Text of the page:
The last sentence is my theme. The most oppressed people can perpetrate the most vile oppression. People commit enormities in the name of traditional values. The travails of Roger Mbede that Bruni recounts isn't even close to the worst atrocity that I've heard recently in the name of traditional values. The one that haunts me the most is Village Council in India Accused of Ordering Rape . A young woman was gang raped as punishment for wishing to marry someone from outside the village. How can anyone think this is right? How can the elders have ordered it? How could the young men have done it? All to easily. When given a moral pass people will indulge their desires for sex and not just sex but power. People who feel they have no control over their lives feel catharsis controlling others.

There's a myth that poverty ennobles people, it doesn't. It wears them down, it courses them. Look at the countries where gays, women, and children, are the most persecuted and you'll find it where all the people suffer the most. Even in America, it's the poorest states, like Mississippi that are the most intolerant. These are the breeding grounds of bigotry.

Im reading The Name of the Wind. It's a heroic fantasy but the part I'm up to could happen in so much of the real world today. Kvothe's family has been murdered. He was a 12-year-old boy alone with nothing on the streets of a metropolis; homeless and uncared for. Not yet the hero he was to become.

The object of the chase was in the middle of the alley: a young boy, eight years odl at the most. One of the older boys was holding him down. The young boy's bare skin shone pale in the moonlight. There was another sound of ripping cloth, and the oby gave a soft cry that ended in a choked sob.

I'd been chased before at night, several times. I'd been caught too, months ago. Looking down I was surprised to find a heavy red roof tile in my hand, ready to throw.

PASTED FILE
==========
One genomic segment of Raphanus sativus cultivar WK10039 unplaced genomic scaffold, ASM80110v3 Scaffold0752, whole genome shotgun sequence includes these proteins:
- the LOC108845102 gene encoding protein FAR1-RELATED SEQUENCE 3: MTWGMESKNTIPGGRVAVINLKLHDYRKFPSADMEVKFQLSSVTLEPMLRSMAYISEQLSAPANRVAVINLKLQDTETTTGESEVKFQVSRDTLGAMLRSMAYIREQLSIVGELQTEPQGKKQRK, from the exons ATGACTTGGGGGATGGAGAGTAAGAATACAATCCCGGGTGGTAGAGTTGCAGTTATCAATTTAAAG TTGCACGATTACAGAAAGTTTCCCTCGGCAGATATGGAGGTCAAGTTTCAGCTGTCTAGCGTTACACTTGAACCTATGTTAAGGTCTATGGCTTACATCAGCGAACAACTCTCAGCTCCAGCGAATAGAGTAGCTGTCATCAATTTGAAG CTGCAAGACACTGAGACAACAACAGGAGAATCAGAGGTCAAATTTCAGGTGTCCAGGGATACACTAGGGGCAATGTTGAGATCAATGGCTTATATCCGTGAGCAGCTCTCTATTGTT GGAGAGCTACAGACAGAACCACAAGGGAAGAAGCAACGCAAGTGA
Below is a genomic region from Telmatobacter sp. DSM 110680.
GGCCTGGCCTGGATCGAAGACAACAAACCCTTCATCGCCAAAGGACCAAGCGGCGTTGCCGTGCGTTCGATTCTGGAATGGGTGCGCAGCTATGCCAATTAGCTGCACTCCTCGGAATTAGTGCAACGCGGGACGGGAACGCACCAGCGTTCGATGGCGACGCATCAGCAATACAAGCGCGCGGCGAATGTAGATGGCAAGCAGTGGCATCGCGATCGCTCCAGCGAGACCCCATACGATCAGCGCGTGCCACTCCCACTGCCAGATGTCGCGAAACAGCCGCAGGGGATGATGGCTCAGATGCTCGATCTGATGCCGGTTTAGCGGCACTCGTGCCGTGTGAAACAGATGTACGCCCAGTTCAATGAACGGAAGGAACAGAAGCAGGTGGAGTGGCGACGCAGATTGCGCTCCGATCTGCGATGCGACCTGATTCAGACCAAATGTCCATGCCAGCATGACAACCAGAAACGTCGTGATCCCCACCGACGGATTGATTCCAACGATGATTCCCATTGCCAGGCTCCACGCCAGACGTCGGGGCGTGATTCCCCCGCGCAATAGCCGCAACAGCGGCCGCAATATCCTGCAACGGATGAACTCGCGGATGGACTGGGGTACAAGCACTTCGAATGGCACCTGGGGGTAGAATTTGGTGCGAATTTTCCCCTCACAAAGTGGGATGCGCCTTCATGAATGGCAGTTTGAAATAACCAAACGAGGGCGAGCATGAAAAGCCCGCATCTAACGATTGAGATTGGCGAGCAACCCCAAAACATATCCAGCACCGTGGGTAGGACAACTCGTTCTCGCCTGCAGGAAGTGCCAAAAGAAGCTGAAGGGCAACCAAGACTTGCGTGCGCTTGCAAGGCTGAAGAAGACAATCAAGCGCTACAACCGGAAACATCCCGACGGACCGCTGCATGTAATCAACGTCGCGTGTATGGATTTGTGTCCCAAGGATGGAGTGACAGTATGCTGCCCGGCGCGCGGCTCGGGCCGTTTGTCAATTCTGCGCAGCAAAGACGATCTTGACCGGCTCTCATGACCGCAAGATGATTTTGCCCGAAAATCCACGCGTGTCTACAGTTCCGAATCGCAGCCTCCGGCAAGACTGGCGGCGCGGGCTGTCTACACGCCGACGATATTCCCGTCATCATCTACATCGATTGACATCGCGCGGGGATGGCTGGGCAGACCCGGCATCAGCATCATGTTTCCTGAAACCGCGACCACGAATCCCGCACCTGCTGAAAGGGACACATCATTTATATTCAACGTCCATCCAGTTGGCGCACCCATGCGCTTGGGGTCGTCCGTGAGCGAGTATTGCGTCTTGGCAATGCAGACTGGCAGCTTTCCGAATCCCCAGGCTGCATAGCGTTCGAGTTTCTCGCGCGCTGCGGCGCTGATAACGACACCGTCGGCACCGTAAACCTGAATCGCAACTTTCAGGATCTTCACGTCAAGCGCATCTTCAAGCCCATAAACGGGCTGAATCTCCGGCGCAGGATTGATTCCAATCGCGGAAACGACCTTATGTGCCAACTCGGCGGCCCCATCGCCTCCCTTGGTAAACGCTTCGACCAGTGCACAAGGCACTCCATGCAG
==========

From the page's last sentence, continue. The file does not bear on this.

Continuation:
Then I paused, looking back to my secret place, I had a rag blanket and half a loaf of bread here. I was save here. Even if I hit one of them, the rest would be on the roof in two minutes. Then even if I got away I'd have no place to go.

I twisted my blanket in my hands and clenched my teeth, trying to shut out the low rumble of conversation punctuated by course laughter and quiet, hopeless sobbing from below.

That scene or something much like is happening as you read this, no matter when you read this. It's what life is like in much of the world. It isn't pleasant to read about. It is less pleasant to think about. It's far less pleasant to experience.

So what do we do? We start by not just accepting it as inevitable. We realize that peoples do not have rights but that only people do. People don't have a right to a culture that persecutes others. But that's perhaps the easy part. The hard part is realizing that to change things you have to help the persecutors too. Give people a better life and they live life better. Give people hope and fulfillment and they don't have to find it by taking hope and fulfillment from others.

I know I'm not going to save the world. I know that you aren't going to save the world. All I am trying to do is get you to think about it, to think about the things you don't want to think about. And then I want you to let others know that you care about these things. I want you to get others to think about them. I know my eyes are glowing and I sound pretentious but you have to do that sometimes At least I do.

Back in middle school when I played accordion when we finally go to pick our own songs to play one of the first pieces of sheet music I bought was Guantanamera. Someone had a hit with it then. I'm not sure who. I knew it in Spanish and learned the English translation from Pete Seeger. I've always taken the end to heart.

With the poor people of this earth,
I want to share my lot.
The little streams of the mountains
Please me more than the sea
I still feel that way but even more than the poor people it's the powerless. Certain romantic notions I never outgrow. Like King Arthur and Merlin that it's not might makes right but might for right. Those with the power must help the powerless and empower them to help themselves.

I signed the Pro-Truth Pledge:
please hold me accountable.

Memories: Not that Horrid Song - May 29, 2018
Wise Madness is Now In Session - May 28, 2018
The NFL and the First Amendment - May 27, 2018
On The Road Again - May 26, 2018
Oliver the Three-Eyed Crow - May 25, 2018

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Horvendile February 04, 2014